Former economyminister Toshihiro Nikai (L) applauds Chinese
President Xi Jinping during a meetingin Beijing on Saturday.
BEIJING: China's President Xi Jinping struck a friendly tone
on relations with Japan Saturday,
but touched on disputes over history which still add to
tensions between the East Asian giants.
Ties between Beijing and Tokyo have warmed over the past year,
but strains overterritorial disputes and attitudes towards wartime
Xi told a forum in Beijing that "peace and friendly cooperation
between China and Japan is the common will of the people, and
the general trend of events".
He added that "friendship" between the countries "deserves
cherishing and protecting," at the event, attended by Japanese
delegates including former economy minister Toshihiro Nikai.
High-level meetings between China and Japan were suspended for
two years amid a row over disputed islar until Xi and Japan's
Prime Minister Shinzo Abe met last year. They held talks again
During his Beijing visit, Nikai delivered a personal letter to
Xi from Abe, japan's Kyodo news agency said, without giving
Echoing regular pronouncements from Beijing, Xi also mentioned
the 70th anniversary of the Japanese surrender in the second
world war, and added that"the facts of history cannot be distorted".
"The efforts of anyone seeking to distort or beautify the facts
of Japan's acts of militaristic invasion will not be accepted
by the people of China," he added.
His remarks came just a day after China renewed its call for
Japan to "face up to" its 20th century history after Abe's wife
visited a shrine which Beijingsees as a symbol of Tokyo's warring
China is preparing a massive military parade in September to mark
the 70th anniversary, and also creating a public holiday.
China's defense ministry said that its army planes on Thursday
for the first time flew over the
Miyako Strait, between Japan's Miyako and Okinawa Islands.
Azalea doesn't look like a typical rapper. On May 17, she attended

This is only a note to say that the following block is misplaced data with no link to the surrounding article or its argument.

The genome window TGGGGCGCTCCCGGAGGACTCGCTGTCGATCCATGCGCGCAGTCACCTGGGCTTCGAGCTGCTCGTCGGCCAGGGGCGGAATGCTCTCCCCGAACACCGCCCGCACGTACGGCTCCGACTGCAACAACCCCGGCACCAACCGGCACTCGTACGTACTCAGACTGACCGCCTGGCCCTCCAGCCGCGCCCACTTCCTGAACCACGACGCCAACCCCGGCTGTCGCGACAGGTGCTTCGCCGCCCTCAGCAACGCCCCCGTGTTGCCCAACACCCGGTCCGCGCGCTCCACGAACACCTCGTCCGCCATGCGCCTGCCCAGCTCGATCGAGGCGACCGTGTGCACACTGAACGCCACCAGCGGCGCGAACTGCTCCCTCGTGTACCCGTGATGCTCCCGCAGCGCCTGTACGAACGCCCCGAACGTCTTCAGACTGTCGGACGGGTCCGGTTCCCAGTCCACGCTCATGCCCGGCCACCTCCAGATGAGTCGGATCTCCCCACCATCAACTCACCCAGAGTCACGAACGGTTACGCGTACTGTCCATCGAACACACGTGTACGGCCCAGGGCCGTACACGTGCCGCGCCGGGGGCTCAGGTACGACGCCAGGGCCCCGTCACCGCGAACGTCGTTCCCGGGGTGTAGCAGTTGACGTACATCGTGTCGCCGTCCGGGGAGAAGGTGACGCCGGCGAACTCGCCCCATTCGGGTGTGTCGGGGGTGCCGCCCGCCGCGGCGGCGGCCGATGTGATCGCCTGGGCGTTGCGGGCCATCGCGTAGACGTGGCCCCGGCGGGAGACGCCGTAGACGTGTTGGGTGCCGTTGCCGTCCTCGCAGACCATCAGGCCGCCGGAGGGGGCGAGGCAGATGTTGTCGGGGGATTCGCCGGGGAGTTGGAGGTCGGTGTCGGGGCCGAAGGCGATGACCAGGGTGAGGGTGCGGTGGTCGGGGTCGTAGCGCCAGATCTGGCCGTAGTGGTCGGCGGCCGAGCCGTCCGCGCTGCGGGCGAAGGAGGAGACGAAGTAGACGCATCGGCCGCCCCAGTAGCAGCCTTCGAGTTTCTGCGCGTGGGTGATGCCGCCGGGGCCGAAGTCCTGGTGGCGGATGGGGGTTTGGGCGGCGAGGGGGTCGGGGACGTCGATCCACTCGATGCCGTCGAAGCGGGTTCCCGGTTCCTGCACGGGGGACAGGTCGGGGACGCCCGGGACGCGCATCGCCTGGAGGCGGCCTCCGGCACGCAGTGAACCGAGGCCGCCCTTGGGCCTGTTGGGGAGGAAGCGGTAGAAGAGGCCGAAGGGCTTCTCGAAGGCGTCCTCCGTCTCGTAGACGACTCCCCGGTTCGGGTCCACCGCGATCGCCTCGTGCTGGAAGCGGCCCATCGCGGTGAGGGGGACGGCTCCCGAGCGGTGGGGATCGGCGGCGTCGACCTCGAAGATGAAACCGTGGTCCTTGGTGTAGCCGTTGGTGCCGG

the 2015 Billboard Music Awardsin Las Vegas, US, with pink
hair and a pastel blue top. She looked like a model, but won
big as a rapper.
The 24-year-old Australian beat out big names like Nicki Minaj
and Drake to win the award for Top Rap Artist. She also brought
home two other trophies, including Top Streaming Artist.
It's not sudden recognition. Last year her hit "Fancy", featuring
Charli XCX, topped the BillboardHot 100 chart for seven consecutive
weeks, allowing her to make history as the female rapper with
the longest run. The song was also named Billboard's Song of the
Summer in 2014. In November, she won favorite rap/hip-hop artist
at the American Music Awards.
It's a feat in many people's eyes, but Azalea knew what she
wanted from the beginning.
At 15 she dropped out of high school because she was only interested
in art class. She worked as a house cleaner to save money for
her dream the following year. Before her 16th birthday, Azalea
left her home, a tiny town in Australia, for the US, determined
to become a rapper. Moving from Miami to Houston to Atlanta,
she started rapping in the Southern-style accent of her surroundings
and released a single titled "Ignorant Art" in 2011. From then on,
she has never looked back.
However, her style has caused lots of controversy. She might be
one of the most polarizing artistsin showbiz.
She raps with a southern American accent, even though she speaks
with an Australian one. Many criticize her style as an insensitive
appropriation of black culture, according to Billboard.
Her supporters are just as vocal. Pioneering female American
rapper MC Lyte defended Azalea in aninterview with New York
radio station Hot 97, saying she should not be judged because of
where she's from. “Hip hop is universal, no color lines,” MC
Azalea herself is proud of her music. “I really want to be
focused on what I'm doing,” she said in an interview with a
local CBS affiliate. “That's really dangerous when you're trying
to figure out ways to entertain people and make them happy... I
don't want to be a partof that.”